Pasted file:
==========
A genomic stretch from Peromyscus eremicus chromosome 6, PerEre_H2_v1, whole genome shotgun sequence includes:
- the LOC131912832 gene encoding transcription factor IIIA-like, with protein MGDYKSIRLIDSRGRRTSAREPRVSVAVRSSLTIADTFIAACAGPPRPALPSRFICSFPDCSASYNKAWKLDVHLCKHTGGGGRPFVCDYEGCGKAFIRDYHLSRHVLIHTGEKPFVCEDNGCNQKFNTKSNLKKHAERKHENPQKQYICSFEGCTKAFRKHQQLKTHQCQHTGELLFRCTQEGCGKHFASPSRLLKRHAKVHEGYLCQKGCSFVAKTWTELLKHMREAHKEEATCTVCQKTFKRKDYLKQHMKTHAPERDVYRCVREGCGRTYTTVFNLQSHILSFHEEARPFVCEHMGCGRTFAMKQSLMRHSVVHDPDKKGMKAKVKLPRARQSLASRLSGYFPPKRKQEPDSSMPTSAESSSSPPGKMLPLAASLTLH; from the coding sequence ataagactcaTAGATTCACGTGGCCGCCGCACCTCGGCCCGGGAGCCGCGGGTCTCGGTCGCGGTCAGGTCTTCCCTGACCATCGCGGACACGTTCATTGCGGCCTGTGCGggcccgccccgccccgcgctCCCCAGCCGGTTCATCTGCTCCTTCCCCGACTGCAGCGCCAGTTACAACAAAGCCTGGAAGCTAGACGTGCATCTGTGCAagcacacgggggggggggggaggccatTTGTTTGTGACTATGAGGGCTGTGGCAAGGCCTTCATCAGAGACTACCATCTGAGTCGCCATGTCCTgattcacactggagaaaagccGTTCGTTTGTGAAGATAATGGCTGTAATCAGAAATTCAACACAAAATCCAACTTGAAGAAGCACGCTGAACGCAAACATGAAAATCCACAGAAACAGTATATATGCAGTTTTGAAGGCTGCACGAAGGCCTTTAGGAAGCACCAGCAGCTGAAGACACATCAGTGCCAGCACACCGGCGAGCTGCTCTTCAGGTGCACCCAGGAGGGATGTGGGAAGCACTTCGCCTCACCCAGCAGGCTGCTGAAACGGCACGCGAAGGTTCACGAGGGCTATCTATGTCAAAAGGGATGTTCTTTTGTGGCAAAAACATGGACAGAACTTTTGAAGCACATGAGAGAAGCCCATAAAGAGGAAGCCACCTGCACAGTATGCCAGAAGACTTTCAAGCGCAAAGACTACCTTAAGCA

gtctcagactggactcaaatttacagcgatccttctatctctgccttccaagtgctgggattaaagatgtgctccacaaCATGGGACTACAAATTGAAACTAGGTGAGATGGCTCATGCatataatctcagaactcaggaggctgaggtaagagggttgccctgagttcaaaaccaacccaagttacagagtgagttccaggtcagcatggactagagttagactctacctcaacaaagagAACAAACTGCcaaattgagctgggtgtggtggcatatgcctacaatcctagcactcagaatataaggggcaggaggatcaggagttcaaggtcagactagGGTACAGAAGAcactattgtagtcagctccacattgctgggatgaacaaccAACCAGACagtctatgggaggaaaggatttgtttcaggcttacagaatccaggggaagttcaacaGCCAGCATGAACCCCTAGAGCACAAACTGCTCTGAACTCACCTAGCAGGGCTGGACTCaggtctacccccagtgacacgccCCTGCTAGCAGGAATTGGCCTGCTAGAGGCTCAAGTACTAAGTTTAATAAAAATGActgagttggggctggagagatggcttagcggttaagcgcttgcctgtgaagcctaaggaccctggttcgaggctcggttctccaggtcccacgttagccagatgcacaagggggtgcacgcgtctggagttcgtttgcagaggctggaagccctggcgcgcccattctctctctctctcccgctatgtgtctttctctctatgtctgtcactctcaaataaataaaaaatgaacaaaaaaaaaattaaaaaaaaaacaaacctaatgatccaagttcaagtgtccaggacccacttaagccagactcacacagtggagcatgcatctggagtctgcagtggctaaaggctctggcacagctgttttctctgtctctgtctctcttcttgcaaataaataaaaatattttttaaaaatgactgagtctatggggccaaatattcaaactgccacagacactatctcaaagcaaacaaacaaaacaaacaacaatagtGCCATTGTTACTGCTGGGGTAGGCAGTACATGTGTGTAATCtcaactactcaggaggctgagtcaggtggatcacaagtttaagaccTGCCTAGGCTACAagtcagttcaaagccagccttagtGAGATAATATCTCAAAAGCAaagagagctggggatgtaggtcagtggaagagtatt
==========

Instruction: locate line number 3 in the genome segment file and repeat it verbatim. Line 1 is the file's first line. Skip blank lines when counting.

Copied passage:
gtctcagactggactcaaatttacagcgatccttctatctctgccttccaagtgctgggattaaagatgtgctccacaaCATGGGACTACAAATTGAAACTAGGTGAGATGGCTCATGCatataatctcagaactcaggaggctgaggtaagagggttgccctgagttcaaaaccaacccaagttacagagtgagttccaggtcagcatggactagagttagactctacctcaacaaagagAACAAACTGCcaaattgagctgggtgtggtggcatatgcctacaatcctagcactcagaatataaggggcaggaggatcaggagttcaaggtcagactagGGTACAGAAGAcactattgtagtcagctccacattgctgggatgaacaaccAACCAGACagtctatgggaggaaaggatttgtttcaggcttacagaatccaggggaagttcaacaGCCAGCATGAACCCCTAGAGCACAAACTGCTCTGAACTCACCTAGCAGGGCTGGACTCaggtctacccccagtgacacgccCCTGCTAGCAGGAATTGGCCTGCTAGAGGCTCAAGTACTAAGTTTAATAAAAATGActgagttggggctggagagatggcttagcggttaagcgcttgcctgtgaagcctaaggaccctggttcgaggctcggttctccaggtcccacgttagccagatgcacaagggggtgcacgcgtctggagttcgtttgcagaggctggaagccctggcgcgcccattctctctctctctcccgctatgtgtctttctctctatgtctgtcactctcaaataaataaaaaatgaacaaaaaaaaaattaaaaaaaaaacaaacctaatgatccaagttcaagtgtccaggacccacttaagccagactcacacagtggagcatgcatctggagtctgcagtggctaaaggctctggcacagctgttttctctgtctctgtctctcttcttgcaaataaataaaaatattttttaaaaatgactgagtctatggggccaaatattcaaactgccacagacactatctcaaagcaaacaaacaaaacaaacaacaatagtGCCATTGTTACTGCTGGGGTAGGCAGTACATGTGTGTAATCtcaactactcaggaggctgagtcaggtggatcacaagtttaagaccTGCCTAGGCTACAagtcagttcaaagccagccttagtGAGATAATATCTCAAAAGCAaagagagctggggatgtaggtcagtggaagagtatt